Millions of gallons a day of fresh water pouring out of holes in the ground, fresh water bubbling up into salt water, rivers that disappear only to pop up again a mile or more downstream - what kind of science fiction landscape is this?
It's karst, a kind of landform where the underground rock is easily dissolved by water. The word comes from a region in Slovenia called Kras that is famous for its caves.
In the ARROW region are two karst areas, one in central and eastern Wakulla County and one in northern Jackson County. There's practically no barrier between the top of the land and the water-bearing rock below. The connection between the land surface and the aquifer is direct. It's why Chad Taylor of Jackson County calls karst features "windows into the truth."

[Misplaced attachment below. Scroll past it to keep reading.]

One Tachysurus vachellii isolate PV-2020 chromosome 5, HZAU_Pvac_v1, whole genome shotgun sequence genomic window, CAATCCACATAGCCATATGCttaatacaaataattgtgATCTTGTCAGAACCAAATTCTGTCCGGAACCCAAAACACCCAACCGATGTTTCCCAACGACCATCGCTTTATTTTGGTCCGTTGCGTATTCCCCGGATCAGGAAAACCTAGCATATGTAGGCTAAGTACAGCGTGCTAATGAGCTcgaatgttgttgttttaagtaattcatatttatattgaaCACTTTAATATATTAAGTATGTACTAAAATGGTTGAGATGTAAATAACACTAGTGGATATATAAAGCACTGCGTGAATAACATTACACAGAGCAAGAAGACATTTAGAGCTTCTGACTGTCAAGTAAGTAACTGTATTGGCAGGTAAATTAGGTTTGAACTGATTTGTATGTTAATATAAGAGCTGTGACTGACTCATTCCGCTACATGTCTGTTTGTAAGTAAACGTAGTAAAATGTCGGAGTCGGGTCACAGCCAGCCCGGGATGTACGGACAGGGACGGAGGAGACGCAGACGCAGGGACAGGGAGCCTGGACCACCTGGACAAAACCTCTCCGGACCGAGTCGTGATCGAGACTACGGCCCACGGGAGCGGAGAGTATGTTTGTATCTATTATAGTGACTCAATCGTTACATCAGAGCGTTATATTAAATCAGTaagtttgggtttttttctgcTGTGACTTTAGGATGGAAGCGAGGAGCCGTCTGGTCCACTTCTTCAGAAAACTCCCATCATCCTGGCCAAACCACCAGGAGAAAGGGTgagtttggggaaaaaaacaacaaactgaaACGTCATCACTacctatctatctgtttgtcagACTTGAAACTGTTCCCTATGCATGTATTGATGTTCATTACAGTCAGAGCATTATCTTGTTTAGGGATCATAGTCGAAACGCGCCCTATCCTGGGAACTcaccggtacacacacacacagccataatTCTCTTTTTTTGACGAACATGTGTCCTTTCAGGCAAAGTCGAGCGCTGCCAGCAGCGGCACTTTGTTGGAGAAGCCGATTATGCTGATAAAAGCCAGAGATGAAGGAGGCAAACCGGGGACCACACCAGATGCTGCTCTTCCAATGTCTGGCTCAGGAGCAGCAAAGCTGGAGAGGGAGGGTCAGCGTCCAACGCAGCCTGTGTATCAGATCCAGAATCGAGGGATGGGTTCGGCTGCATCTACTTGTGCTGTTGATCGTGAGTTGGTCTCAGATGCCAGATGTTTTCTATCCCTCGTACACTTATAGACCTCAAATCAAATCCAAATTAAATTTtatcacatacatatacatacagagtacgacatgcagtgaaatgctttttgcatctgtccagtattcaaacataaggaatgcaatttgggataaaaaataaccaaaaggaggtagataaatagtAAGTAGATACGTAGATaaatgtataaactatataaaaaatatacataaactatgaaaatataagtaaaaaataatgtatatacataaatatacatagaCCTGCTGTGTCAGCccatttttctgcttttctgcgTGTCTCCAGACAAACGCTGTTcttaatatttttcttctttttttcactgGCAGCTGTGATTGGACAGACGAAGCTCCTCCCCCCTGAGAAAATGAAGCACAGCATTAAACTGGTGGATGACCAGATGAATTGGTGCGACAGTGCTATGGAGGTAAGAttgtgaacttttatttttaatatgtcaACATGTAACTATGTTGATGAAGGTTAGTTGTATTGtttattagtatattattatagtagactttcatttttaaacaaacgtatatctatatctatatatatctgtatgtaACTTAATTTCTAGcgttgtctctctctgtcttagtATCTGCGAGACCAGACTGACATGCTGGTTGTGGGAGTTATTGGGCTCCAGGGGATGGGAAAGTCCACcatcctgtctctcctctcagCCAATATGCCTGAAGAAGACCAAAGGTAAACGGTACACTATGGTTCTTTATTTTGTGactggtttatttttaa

Fernald, E.A., and E.D. Purdum (eds.). 1998. Water resources atlas of Florida. Institute of Science and Public Affairs, Florida State University, Tallahassee.
Miller, J.A. 1999. Ground water atlas of the United States. U.S. Geological Survey.